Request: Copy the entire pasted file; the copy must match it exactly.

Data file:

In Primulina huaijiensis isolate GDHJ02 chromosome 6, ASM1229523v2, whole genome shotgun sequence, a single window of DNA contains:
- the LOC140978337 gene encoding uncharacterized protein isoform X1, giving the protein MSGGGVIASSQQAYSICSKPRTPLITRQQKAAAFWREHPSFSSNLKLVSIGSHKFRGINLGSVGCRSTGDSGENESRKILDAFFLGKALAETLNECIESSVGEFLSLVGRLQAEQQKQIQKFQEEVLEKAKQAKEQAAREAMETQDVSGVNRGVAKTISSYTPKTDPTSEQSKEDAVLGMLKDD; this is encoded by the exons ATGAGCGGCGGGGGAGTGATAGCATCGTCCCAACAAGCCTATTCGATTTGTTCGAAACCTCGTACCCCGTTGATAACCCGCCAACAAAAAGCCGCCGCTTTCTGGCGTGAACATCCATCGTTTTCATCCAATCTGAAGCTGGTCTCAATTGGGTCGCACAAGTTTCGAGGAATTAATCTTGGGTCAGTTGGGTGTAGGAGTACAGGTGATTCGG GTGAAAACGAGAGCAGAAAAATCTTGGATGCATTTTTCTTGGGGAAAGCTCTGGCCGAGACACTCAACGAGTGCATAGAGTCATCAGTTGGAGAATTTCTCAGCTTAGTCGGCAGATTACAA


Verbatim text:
In Primulina huaijiensis isolate GDHJ02 chromosome 6, ASM1229523v2, whole genome shotgun sequence, a single window of DNA contains:
- the LOC140978337 gene encoding uncharacterized protein isoform X1, giving the protein MSGGGVIASSQQAYSICSKPRTPLITRQQKAAAFWREHPSFSSNLKLVSIGSHKFRGINLGSVGCRSTGDSGENESRKILDAFFLGKALAETLNECIESSVGEFLSLVGRLQAEQQKQIQKFQEEVLEKAKQAKEQAAREAMETQDVSGVNRGVAKTISSYTPKTDPTSEQSKEDAVLGMLKDD; this is encoded by the exons ATGAGCGGCGGGGGAGTGATAGCATCGTCCCAACAAGCCTATTCGATTTGTTCGAAACCTCGTACCCCGTTGATAACCCGCCAACAAAAAGCCGCCGCTTTCTGGCGTGAACATCCATCGTTTTCATCCAATCTGAAGCTGGTCTCAATTGGGTCGCACAAGTTTCGAGGAATTAATCTTGGGTCAGTTGGGTGTAGGAGTACAGGTGATTCGG GTGAAAACGAGAGCAGAAAAATCTTGGATGCATTTTTCTTGGGGAAAGCTCTGGCCGAGACACTCAACGAGTGCATAGAGTCATCAGTTGGAGAATTTCTCAGCTTAGTCGGCAGATTACAA